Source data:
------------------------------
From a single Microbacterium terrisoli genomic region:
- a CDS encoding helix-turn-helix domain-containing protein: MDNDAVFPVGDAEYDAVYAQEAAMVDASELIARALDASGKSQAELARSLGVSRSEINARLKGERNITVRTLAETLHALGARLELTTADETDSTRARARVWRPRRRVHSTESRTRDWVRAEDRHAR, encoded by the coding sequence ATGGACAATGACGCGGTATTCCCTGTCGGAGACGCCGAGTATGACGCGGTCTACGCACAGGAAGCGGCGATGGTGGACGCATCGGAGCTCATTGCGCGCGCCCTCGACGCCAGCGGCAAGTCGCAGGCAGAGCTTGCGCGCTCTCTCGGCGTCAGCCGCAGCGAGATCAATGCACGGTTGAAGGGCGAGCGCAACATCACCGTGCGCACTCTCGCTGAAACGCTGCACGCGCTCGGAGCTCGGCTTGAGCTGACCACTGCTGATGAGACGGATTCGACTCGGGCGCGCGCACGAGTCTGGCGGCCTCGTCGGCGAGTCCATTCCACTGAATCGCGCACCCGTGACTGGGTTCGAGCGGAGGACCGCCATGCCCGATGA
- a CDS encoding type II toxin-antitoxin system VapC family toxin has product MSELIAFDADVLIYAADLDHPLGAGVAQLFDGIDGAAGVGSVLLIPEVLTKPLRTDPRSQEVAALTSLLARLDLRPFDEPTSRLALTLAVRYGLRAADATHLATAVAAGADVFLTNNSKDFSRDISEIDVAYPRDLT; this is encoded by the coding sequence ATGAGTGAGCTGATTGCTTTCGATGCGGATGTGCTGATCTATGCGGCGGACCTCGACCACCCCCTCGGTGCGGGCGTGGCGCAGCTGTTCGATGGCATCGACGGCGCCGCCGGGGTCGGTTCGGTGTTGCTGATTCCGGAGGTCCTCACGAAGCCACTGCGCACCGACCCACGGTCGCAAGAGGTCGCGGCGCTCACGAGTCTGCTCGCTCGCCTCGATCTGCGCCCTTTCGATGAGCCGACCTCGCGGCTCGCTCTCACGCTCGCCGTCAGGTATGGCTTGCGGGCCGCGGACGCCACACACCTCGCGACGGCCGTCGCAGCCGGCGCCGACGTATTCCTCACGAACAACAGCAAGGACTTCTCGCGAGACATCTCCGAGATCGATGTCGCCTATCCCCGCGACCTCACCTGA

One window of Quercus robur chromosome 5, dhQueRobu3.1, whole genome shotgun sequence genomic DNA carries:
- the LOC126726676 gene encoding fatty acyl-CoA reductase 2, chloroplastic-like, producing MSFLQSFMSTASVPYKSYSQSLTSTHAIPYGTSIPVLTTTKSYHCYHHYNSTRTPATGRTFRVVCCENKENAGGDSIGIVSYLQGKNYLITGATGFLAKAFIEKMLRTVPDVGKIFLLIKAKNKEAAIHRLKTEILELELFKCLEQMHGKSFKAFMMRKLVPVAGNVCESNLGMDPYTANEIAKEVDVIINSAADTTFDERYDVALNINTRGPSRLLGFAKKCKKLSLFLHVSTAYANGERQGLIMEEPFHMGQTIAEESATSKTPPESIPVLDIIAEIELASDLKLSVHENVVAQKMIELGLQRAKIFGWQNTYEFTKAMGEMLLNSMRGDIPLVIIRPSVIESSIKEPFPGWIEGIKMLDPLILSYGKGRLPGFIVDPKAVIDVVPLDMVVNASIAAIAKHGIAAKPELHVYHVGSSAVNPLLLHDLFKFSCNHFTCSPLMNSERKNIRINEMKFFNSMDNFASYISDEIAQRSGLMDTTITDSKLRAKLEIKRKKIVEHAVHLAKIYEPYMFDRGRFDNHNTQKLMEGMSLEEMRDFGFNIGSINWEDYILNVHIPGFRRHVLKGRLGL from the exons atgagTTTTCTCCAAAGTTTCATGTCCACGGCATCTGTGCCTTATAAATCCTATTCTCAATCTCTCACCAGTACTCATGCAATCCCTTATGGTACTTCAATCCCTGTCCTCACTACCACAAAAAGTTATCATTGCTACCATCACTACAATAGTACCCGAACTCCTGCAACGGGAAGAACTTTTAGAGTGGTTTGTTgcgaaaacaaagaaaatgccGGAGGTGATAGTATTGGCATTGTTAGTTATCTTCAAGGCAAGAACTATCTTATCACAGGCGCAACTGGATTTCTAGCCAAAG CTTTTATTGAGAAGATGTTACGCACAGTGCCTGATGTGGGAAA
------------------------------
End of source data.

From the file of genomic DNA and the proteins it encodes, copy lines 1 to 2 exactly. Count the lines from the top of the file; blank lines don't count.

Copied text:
From a single Microbacterium terrisoli genomic region:
- a CDS encoding helix-turn-helix domain-containing protein: MDNDAVFPVGDAEYDAVYAQEAAMVDASELIARALDASGKSQAELARSLGVSRSEINARLKGERNITVRTLAETLHALGARLELTTADETDSTRARARVWRPRRRVHSTESRTRDWVRAEDRHAR, encoded by the coding sequence ATGGACAATGACGCGGTATTCCCTGTCGGAGACGCCGAGTATGACGCGGTCTACGCACAGGAAGCGGCGATGGTGGACGCATCGGAGCTCATTGCGCGCGCCCTCGACGCCAGCGGCAAGTCGCAGGCAGAGCTTGCGCGCTCTCTCGGCGTCAGCCGCAGCGAGATCAATGCACGGTTGAAGGGCGAGCGCAACATCACCGTGCGCACTCTCGCTGAAACGCTGCACGCGCTCGGAGCTCGGCTTGAGCTGACCACTGCTGATGAGACGGATTCGACTCGGGCGCGCGCACGAGTCTGGCGGCCTCGTCGGCGAGTCCATTCCACTGAATCGCGCACCCGTGACTGGGTTCGAGCGGAGGACCGCCATGCCCGATGA